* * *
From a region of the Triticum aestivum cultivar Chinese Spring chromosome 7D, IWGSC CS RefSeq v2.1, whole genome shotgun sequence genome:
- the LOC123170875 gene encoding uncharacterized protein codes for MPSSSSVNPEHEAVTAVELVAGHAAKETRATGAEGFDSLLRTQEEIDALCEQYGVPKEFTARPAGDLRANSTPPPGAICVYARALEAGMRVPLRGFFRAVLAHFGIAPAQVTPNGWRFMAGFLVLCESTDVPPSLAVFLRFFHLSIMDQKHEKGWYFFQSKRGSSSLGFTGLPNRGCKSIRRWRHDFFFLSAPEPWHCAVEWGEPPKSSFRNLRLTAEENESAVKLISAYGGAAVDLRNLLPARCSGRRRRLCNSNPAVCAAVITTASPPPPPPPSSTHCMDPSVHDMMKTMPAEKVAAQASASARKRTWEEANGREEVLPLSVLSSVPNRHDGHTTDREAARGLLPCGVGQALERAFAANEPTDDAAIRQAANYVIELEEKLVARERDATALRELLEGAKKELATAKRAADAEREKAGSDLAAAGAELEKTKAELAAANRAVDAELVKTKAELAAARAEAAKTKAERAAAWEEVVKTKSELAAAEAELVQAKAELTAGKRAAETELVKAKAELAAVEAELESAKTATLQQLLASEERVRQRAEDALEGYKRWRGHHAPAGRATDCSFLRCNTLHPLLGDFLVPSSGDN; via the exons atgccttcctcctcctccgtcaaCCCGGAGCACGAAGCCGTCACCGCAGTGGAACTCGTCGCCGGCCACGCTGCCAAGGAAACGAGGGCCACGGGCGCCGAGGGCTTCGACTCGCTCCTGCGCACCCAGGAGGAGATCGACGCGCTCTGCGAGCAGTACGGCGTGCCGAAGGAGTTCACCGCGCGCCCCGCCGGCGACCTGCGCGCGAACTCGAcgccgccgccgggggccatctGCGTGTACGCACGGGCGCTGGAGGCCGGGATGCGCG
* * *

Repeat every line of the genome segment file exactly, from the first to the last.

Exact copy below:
From a region of the Triticum aestivum cultivar Chinese Spring chromosome 7D, IWGSC CS RefSeq v2.1, whole genome shotgun sequence genome:
- the LOC123170875 gene encoding uncharacterized protein codes for MPSSSSVNPEHEAVTAVELVAGHAAKETRATGAEGFDSLLRTQEEIDALCEQYGVPKEFTARPAGDLRANSTPPPGAICVYARALEAGMRVPLRGFFRAVLAHFGIAPAQVTPNGWRFMAGFLVLCESTDVPPSLAVFLRFFHLSIMDQKHEKGWYFFQSKRGSSSLGFTGLPNRGCKSIRRWRHDFFFLSAPEPWHCAVEWGEPPKSSFRNLRLTAEENESAVKLISAYGGAAVDLRNLLPARCSGRRRRLCNSNPAVCAAVITTASPPPPPPPSSTHCMDPSVHDMMKTMPAEKVAAQASASARKRTWEEANGREEVLPLSVLSSVPNRHDGHTTDREAARGLLPCGVGQALERAFAANEPTDDAAIRQAANYVIELEEKLVARERDATALRELLEGAKKELATAKRAADAEREKAGSDLAAAGAELEKTKAELAAANRAVDAELVKTKAELAAARAEAAKTKAERAAAWEEVVKTKSELAAAEAELVQAKAELTAGKRAAETELVKAKAELAAVEAELESAKTATLQQLLASEERVRQRAEDALEGYKRWRGHHAPAGRATDCSFLRCNTLHPLLGDFLVPSSGDN; via the exons atgccttcctcctcctccgtcaaCCCGGAGCACGAAGCCGTCACCGCAGTGGAACTCGTCGCCGGCCACGCTGCCAAGGAAACGAGGGCCACGGGCGCCGAGGGCTTCGACTCGCTCCTGCGCACCCAGGAGGAGATCGACGCGCTCTGCGAGCAGTACGGCGTGCCGAAGGAGTTCACCGCGCGCCCCGCCGGCGACCTGCGCGCGAACTCGAcgccgccgccgggggccatctGCGTGTACGCACGGGCGCTGGAGGCCGGGATGCGCG